The average price Americans paid for a new car in May was $41,263, according to Kelley Blue Book data. That’s the third-highest number on record and 5.4% higher than in May of 2020.
The average transaction price for a luxury car in May stood at $56,371, while non-luxury buyers paid an average of $38,459.
Microchip shortage meets cash surplus
Several factors have pushed prices higher. Manufacturers are running short of many popular models. A worldwide shortage of microchips has forced automakers to slow or pause production of some models. Dealers had less than two weeks’ supply of some popular SUVs last month – well below industry norms.
Buyers, meanwhile, are in abundant supply. Government programs designed to stimulate the economy left many with additional money to spend, and consumer confidence has rebounded sharply from the lows of last year’s COVID-19-related lockdowns. The COVID-19 crisis also drove some Americans toward car lots, as they are nervous about taking public transportation during an ongoing pandemic.
Consumers buying sedans again … maybe
May transaction data show a dent in a long-term trend: Shoppers bought more sedans than expected. Americans still bought more SUVs than any other type of vehicle, but passenger cars made up 26% of sales (3% higher than one year before.) Pickup truck purchases declined slightly, making up 17% of purchases in May (compared to 22% one year before).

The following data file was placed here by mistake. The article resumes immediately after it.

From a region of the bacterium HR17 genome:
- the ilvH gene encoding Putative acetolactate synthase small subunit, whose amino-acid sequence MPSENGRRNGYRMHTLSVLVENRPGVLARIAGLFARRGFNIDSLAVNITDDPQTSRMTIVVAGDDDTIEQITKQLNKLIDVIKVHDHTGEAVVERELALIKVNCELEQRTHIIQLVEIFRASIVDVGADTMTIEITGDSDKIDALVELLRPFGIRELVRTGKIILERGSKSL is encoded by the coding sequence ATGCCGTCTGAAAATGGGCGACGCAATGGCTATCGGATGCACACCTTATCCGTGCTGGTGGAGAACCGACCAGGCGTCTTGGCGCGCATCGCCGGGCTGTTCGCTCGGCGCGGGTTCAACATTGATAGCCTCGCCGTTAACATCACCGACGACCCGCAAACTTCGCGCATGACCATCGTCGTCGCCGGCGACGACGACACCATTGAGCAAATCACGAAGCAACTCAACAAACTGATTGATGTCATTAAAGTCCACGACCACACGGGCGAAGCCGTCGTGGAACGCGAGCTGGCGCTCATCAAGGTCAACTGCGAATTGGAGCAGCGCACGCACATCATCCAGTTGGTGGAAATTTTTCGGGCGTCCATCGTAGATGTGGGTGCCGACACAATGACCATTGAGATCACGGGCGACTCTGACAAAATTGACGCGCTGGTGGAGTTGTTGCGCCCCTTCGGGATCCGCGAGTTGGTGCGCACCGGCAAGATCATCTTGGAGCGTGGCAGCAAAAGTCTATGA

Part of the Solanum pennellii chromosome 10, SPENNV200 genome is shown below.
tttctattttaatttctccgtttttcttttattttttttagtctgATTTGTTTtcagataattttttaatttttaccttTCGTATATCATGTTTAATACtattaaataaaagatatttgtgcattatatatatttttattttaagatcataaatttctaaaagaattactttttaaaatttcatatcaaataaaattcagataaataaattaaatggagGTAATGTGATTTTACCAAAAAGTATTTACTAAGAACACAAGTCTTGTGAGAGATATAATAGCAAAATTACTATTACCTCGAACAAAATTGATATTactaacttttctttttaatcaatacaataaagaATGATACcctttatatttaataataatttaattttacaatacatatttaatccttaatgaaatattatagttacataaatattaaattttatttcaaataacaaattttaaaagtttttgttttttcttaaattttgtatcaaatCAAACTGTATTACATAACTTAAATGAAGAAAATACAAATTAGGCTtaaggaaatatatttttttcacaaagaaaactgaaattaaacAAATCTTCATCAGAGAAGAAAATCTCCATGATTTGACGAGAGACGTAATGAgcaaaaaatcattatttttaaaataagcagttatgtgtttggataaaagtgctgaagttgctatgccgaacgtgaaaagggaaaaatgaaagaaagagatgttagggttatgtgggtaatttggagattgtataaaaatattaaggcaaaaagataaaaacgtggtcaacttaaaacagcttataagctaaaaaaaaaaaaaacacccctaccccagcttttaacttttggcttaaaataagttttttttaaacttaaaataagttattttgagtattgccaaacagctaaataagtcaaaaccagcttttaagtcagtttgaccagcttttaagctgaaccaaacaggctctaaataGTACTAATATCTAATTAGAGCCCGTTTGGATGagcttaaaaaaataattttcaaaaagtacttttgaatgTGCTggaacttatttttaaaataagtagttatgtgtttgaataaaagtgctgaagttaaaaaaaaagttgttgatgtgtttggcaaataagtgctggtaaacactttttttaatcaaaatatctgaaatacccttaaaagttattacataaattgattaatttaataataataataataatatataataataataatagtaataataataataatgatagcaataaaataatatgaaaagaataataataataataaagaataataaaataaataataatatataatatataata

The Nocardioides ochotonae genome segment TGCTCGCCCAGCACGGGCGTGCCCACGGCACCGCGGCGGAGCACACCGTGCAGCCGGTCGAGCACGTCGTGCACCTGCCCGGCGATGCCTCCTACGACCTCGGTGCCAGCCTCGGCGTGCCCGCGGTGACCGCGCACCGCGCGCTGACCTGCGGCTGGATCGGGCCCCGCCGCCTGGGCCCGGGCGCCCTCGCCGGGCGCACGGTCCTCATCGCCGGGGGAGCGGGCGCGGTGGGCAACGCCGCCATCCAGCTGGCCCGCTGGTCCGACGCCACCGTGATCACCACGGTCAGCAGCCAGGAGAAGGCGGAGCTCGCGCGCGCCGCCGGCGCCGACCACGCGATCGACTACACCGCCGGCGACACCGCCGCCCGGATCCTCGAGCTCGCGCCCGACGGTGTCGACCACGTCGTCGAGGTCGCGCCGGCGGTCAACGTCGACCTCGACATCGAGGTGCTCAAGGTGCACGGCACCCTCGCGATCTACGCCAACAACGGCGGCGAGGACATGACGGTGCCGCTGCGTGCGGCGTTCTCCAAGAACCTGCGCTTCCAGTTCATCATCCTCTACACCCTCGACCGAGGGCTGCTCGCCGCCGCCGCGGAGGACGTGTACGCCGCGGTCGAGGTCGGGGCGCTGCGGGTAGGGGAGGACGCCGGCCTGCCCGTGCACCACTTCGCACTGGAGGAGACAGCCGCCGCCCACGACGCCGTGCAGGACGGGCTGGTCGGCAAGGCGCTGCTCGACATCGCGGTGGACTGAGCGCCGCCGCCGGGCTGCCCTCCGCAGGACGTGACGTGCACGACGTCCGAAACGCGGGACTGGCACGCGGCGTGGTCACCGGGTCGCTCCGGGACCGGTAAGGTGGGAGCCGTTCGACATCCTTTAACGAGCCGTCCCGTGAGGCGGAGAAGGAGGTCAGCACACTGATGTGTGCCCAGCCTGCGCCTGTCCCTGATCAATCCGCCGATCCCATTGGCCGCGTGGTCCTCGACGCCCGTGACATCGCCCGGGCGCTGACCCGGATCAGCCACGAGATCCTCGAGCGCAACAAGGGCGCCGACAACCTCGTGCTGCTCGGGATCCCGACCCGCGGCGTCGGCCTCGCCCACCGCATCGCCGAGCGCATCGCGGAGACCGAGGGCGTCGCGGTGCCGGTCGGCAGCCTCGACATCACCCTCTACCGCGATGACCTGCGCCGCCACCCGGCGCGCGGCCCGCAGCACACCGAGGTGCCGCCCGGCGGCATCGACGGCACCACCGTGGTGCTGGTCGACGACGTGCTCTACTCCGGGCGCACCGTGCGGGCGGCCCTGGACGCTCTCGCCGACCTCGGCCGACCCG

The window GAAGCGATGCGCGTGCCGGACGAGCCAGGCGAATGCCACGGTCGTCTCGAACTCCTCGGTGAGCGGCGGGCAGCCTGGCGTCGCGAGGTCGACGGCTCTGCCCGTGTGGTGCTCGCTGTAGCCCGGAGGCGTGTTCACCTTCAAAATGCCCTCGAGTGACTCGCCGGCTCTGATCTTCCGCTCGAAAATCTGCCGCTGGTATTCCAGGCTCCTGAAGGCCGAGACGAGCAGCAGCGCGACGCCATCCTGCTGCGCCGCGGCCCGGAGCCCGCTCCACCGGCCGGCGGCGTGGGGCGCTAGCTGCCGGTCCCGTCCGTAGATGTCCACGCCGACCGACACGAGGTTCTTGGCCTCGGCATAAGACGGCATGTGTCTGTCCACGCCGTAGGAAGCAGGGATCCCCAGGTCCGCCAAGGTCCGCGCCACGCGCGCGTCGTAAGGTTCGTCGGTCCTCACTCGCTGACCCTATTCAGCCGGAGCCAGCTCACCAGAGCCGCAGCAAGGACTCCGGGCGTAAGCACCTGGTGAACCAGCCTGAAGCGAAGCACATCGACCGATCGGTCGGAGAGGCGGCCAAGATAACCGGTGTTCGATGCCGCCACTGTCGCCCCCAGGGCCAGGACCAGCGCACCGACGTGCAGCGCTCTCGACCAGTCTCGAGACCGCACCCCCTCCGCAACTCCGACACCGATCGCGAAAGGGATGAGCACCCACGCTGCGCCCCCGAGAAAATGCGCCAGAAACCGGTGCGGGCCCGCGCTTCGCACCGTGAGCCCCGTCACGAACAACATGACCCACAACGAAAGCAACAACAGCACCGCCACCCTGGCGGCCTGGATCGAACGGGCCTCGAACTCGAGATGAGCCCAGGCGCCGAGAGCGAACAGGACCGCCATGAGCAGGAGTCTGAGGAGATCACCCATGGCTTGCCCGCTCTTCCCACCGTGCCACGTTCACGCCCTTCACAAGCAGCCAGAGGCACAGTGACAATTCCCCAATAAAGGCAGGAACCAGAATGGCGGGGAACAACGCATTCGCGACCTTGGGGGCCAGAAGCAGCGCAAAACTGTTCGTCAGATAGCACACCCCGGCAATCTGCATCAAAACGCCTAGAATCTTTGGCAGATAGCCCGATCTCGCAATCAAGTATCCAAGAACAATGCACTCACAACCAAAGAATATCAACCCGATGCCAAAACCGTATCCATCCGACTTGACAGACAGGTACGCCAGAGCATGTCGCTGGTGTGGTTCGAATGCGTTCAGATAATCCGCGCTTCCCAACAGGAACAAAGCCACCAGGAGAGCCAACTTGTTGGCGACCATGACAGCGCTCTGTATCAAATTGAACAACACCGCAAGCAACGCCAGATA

It’s not yet clear whether the decline in truck sales is a decline in demand. The microchip shortage has heavily impacted trucks, and dealers can’t sell what they don’t have.
Don’t expect a discount
With demand high and supplies low, dealers are finding little reason to discount vehicles. Incentives represented just 7.4% of the average transaction in May — a 10-year low.
Electric car prices declined
“Many manufacturers reported year-over-year gains in average transaction prices. The largest increase came from Mitsubishi,
up 12% from this time last year,” said Kayla Reynolds, industry intelligence analyst at Cox Automotive, parent of Kelley Blue Book. Tesla
saw the largest drop in sales, with its cars selling for 8.8% lower than one year before.
Electric car buyers paid an average of 11% less this May than in May of 2020.
This story originally ran on KBB.com.